Breaking Down Barriers: Celebrating Women’s History Month with Jonni Redick
As we continue to celebrate Women’s History Month, it’s important to recognize how women, especially women of color, have faced numerous challenges breaking down barriers in the historically male-dominated field of law enforcement. Despite these barriers, there are trailblazers who have paved the way for future generations. One such trailblazer is Jonni Redick, a 29-year veteran of law enforcement with a humble start in the California Highway Patrol (CHP). Jonni overcame numerous obstacles as she rose through the ranks to become an executive leader. Today, Jonni reflects on her journey, the progress she has witnessed for women in law enforcement, and the impact women are making and will continue to make in this field.
The Beginning of Jonni Redick’s Journey
“In December of 1988, I joined the California Highway Patrol with a personal challenge to see if I could do it because almost everyone in my circle, except my mother who raised me, said I couldn’t do it.” “I had no family members in law enforcement, no one had recruited me, I only had a high school diploma with a few units of junior college, and I was a female of color, so no one was looking at me for police work.” One day while reading a comic strip in the local newspaper sitting across from the comics were the classified ads with a quarter-page advertisement that read “California Highway Patrol – NOW HIRING.” The ad listed the annual salary of “$40,000 a year,” along with the benefits of health, dental and vision insurance. Oh, and secure retirement. “As a 20-year-old that didn’t go to the dentist or doctor often, or have much money, because we were off and on welfare assistance, all of it was very appealing. Plus, I grew up on CHiPs so, who wouldn’t want to patrol along the beach!”
“I am a 29-year veteran, rising through the CHP ranks and breaking through the less-than-one percent ceiling for women of color in executive leadership in law enforcement,” Jonni tells us. “It is incredible to reflect on my journey from a county clerk typist to rising in a multi-billion-dollar law enforcement organization where I oversaw large-scale civil disturbance, and natural disaster response coordination and managed hundreds of personnel within daily operations.”
How have you seen law enforcement change for women since your first day as an officer?
“Looking across the law enforcement landscape, I see the incredible progress in the women working in law enforcement. Women are in positions of supervision, management, and executive leadership that I either never saw or they were becoming the first in them. Now, agencies no longer have no women in those positions or ranks; they have more firsts and growing more seconds, thirds, and beyond. I recall sitting at a table with a woman at a woman’s conference last year as we were giving a round of applause for someone who was a first who was up on stage.”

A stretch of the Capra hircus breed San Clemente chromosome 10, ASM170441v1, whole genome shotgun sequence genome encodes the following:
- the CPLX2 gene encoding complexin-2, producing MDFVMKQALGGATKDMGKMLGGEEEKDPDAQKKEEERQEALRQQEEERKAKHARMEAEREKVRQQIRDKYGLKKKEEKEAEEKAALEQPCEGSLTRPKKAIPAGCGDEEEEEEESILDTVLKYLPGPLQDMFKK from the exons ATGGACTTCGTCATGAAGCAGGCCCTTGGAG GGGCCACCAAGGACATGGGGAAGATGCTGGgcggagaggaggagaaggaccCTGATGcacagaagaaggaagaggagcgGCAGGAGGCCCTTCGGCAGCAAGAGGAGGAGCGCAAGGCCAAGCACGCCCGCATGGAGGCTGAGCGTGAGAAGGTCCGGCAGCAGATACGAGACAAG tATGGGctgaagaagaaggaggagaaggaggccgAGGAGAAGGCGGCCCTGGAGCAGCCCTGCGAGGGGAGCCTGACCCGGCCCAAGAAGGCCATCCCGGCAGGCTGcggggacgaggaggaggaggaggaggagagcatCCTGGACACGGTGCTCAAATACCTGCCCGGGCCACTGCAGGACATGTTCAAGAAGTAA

“She was sharing that she was not a first but the sixth woman lieutenant in her agency almost as though it wasn’t enough. The reaction was more subdued than for the first on the stage. From across the table, I asked her how old her agency was, and she said it was established in the late 1800s. Everyone paused, and at the same time, we celebrated her 6th!! All of it matters when we are talking about changing policing culture and the gender role expectations for women who are more than enough for this work.”
In what ways do you think women have made and will continue to make an impact in law enforcement?
“Women are showing up in fierce force to support, encourage and shift the narrative for themselves and other women. This is happening not only through rising through the ranks but in the special assignments they seek that are nontraditional for women in policing. .”
“They are expanding their network to leverage those relationships to reshape policy, practices, and partnerships. Women are bringing their academic brilliance to policing to provide evidence-based research to reframe organizations and lead in a culture of change. Women are writing their history for today every day and that same contemporary history-making will guide future women in law enforcement to continue making history versus just writing it.”
What would you say to a woman considering pursuing a career in law enforcement?
“With any consideration for seeking a career, assess your readiness for the work. It is an amazing career, and it will provide more than you can imagine in meaningful and fulfilling work. But you must assess your emotions and emotional intelligence readiness to provide the quality of selfless service required to give to others on their best and worst days.“
“Once you decide, trust the process of YOUR journey. There will be people who will doubt you, but they are not on your journey. Trusting our journeys requires believing in ourselves and an awareness that there is a process that works and takes time.”
Thank You Jonni Redick!
Thank you, Jonni, for your service, leadership, and for paving the way for future generations of women in this field.